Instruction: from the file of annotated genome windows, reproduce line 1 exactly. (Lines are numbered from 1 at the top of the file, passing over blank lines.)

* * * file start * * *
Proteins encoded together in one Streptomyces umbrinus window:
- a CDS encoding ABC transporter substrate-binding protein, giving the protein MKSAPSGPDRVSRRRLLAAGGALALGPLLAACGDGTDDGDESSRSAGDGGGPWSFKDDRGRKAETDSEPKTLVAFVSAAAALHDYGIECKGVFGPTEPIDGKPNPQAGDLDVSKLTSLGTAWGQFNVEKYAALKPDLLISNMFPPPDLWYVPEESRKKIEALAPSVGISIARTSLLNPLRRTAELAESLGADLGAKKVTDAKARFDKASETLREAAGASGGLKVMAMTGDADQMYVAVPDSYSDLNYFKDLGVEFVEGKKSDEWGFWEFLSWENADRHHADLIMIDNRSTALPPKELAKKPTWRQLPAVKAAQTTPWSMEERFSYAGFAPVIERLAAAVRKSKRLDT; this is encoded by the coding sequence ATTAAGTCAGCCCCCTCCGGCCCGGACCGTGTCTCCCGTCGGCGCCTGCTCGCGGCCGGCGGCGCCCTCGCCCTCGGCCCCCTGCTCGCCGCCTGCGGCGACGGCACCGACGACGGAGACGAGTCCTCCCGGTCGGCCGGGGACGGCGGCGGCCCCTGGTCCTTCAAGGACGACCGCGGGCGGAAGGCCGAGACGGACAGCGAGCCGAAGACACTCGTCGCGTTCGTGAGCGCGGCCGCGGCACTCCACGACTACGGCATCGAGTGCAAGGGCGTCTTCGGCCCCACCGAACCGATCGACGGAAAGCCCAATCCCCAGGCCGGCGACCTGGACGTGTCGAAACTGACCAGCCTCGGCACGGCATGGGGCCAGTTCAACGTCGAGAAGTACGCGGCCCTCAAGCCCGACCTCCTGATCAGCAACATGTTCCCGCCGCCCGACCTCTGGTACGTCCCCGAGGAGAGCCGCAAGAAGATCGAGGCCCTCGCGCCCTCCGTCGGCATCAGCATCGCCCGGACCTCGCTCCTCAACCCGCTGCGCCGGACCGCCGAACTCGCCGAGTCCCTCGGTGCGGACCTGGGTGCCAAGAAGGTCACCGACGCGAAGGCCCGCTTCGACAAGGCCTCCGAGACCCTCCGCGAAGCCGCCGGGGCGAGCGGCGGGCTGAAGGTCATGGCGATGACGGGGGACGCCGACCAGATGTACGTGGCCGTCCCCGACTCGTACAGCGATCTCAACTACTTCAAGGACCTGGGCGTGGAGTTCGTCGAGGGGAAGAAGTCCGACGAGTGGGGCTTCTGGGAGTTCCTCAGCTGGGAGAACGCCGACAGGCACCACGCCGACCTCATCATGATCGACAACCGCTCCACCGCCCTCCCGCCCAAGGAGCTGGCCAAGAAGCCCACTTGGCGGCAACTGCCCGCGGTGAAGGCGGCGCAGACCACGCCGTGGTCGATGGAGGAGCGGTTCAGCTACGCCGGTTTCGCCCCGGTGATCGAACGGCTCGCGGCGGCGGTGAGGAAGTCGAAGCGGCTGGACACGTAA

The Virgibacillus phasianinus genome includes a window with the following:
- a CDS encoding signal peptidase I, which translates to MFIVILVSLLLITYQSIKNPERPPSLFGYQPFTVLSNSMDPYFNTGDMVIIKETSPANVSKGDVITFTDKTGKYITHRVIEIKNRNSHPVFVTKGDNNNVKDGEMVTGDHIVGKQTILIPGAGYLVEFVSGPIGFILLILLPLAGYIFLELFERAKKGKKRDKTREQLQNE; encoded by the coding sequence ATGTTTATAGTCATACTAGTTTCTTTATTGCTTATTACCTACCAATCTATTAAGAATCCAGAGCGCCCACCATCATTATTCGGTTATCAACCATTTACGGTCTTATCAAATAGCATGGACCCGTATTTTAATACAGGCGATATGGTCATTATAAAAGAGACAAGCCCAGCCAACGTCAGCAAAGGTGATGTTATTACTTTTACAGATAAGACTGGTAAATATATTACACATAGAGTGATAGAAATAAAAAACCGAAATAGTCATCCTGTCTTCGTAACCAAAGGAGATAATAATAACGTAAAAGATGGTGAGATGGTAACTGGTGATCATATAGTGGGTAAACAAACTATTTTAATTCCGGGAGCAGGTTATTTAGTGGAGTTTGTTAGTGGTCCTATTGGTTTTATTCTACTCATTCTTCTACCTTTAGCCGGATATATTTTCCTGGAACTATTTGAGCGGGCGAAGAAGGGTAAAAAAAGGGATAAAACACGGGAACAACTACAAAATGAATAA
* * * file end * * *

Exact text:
Proteins encoded together in one Streptomyces umbrinus window: